After years of extolling the fact that the property tax rate in Allegheny County had remained unchanged from 4.69 mills, the County Executive-elect has put his support behind a proposed 1 mill County tax increase for the 2012 budget year. At the same time, unless something has changed, he remains fully in opposition to a reassessment ordered by the PA Supreme Court and at one point made it clear he was willing to go to jail rather than send out assessment notices.
The opposition was based on the belief that governing bodies-the implication, sometimes clear, sometimes not, was that it was school districts-would take in more tax revenue than permitted without having to take a clear and public vote to increase millage rates. As we pointed out numerous times nearly all of the County’s school districts and a very sizeable portion of the County’s municipalities had indeed raised their millage rates during the time period in which the County felt having a base year was the way to manage the reassessment system. No need to wait for a backdoor increase when a front door one can be enacted.
Now the County is faced with a $50 million deficit that the Executive and many members of Council feel cannot be closed without a tax increase. According to the County’s Home Rule Charter (Article VII, Section 4c) "any ordinance changing the real estate tax rates shall require an affirmative vote of at least two-thirds of the seated members". That plain language-codified in the County’s administrative code at 5-809.2-means it will take 10 members of 15 to enact the change. With 11 of the 15 members sharing the same political affiliation with each other and with the Executive-elect it is a good chance the threshold can be met and attained.
So here is the short tax record in recent years for Allegheny County, perhaps the one that might get more attention if the string of consecutive years without a property tax increase is ended: two new levies (one on alcohol, one on car rentals) begin in 2008; the County begins collecting gaming host fees by virtue of the law that awarded a license to the Rivers Casino in 2010; and now the proposed millage rate increase set to begin in 2012 if enacted. Yet the County does not have enough money to cover its spending needs.
The attempt by Steel Valley School District to create a tax that would apply to free parking spaces serving businesses is over as the school board removed the tax after they heard rumblings that the business community raised the possibility that a lawsuit would soon follow enactment of the tax.
That was the predictable outcome based on the fact that it has yet to be established how a municipality or a school district can levy a tax on parking where there is no money paid for the transaction and how that would differentiate itself from being another tax on real estate. Calling it a "parking privilege tax" does not mean that it is a taxable privilege under Act 511. Much like the City of Pittsburgh’s tuition tax plan this past year, officials try to levy taxes based on the feeling that nothing in the law prevents them from doing so.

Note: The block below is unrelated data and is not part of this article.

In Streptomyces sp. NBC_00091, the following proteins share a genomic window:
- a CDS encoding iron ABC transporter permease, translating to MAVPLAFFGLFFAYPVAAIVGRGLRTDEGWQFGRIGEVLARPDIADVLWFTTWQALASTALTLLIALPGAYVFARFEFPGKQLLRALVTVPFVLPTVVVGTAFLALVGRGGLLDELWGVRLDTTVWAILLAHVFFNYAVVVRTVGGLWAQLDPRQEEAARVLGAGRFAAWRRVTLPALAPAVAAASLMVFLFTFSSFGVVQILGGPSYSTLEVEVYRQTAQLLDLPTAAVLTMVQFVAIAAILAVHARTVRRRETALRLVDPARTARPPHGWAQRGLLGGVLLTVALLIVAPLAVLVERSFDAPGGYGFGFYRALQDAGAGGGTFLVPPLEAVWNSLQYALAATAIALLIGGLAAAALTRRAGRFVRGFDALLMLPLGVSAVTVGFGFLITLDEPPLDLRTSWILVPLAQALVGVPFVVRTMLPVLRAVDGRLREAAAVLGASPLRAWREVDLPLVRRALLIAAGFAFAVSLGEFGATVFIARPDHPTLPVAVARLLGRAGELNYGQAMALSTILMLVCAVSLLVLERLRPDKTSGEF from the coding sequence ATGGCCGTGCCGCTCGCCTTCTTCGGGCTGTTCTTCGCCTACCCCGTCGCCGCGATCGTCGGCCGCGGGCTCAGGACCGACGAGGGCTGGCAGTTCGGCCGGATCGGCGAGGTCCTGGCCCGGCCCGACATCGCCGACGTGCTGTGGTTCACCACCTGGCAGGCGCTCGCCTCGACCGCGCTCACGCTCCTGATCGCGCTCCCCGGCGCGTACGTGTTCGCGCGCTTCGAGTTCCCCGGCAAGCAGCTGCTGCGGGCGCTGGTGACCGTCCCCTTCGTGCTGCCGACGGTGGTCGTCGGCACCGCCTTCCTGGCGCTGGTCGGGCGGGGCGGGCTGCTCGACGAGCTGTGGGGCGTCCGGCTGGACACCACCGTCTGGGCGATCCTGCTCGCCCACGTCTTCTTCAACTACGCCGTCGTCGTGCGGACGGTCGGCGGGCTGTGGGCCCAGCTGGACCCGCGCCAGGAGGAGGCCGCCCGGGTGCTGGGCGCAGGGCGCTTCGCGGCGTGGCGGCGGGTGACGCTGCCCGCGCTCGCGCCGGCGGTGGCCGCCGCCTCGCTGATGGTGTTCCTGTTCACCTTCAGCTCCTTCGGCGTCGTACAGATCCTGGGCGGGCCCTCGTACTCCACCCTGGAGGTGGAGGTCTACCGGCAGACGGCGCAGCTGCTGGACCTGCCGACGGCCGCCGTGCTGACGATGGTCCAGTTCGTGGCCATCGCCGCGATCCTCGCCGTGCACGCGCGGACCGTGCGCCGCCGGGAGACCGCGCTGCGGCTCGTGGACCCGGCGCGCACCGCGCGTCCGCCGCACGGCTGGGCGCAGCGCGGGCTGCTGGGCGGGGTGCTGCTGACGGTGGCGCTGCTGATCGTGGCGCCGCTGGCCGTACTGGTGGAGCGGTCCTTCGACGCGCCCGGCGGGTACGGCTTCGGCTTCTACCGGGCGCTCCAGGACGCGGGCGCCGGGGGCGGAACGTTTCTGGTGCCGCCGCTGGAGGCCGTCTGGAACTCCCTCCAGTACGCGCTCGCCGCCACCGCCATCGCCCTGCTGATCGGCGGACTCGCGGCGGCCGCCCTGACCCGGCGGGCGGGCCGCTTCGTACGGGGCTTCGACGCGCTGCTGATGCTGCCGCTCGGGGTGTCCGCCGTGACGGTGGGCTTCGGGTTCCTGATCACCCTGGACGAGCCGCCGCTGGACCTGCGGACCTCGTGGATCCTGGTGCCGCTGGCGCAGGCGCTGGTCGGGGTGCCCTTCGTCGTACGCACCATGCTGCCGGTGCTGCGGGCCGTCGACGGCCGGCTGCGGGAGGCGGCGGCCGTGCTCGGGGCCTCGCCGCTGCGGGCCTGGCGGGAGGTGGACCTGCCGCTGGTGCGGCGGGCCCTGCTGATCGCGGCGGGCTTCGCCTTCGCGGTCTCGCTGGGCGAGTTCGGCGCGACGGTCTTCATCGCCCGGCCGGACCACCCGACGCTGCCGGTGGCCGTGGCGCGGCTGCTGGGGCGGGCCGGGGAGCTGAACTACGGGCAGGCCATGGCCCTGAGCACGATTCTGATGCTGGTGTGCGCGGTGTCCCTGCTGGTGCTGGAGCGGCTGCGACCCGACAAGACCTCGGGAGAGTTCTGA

If the school board really believed they had this power, then they should have spent the taxpayers’ money to get the backing of the courts. After all, many on the board said they wanted to enact the tax so as to take pressure off of residential property owners, yet they exempted many types of businesses and the first 30 parking spaces from inclusion in the tax base. Instead the board passed a 2.86 real estate mill increase with enough wiggle room for the district to avoid putting the issue before those very same homeowners in an Act 1 referendum.
Thus in the last two years or so both Steel Valley School District and Robinson Township have considered the tax only to back off of it. Interestingly, the municipalities within the district (Homestead, Munhall, and West Homestead) are levying the tax and, for whatever the reason, have not faced a legal challenge.
As we have suggested previously, it would be beneficial for the General Assembly to revisit and clarify Act 511 and make it clear as to what type of taxes local governments are permitted to levy, the rates, and possibly a cap on how many tax sources they can draw upon.
Under various proposals before legislative committees, PA counties could have the ability to tack on an extra percentage point on to the existing state sales tax, thus giving counties a local option tax, something that only Philadelphia and Allegheny currently have. Bills snaking there way through would either apply to all counties except the two that already have the tax, to Philadelphia only, or to third class cities only.
The most recent PA tax manual shows that of all classifications of local government counties raised the most tax money (97%) from real estate taxes, even more than school districts (many levy the wage tax) and money from a sales tax could be used to offset real estate tax revenue. No mention has been made of replicating the Regional Asset District set-up of Allegheny County or the general budget use of Philadelphia if the tax were to go into effect.
Of course, there is still the possibility that the state budget deliberations could involve the state raising the sales tax in order to pay for its own budgetary needs, which would likely forestall the counties getting the add-on. And then there is still the prevailing attitude that taxpayers don’t want any tax increases and county commissioners being reluctant to adopt the tax.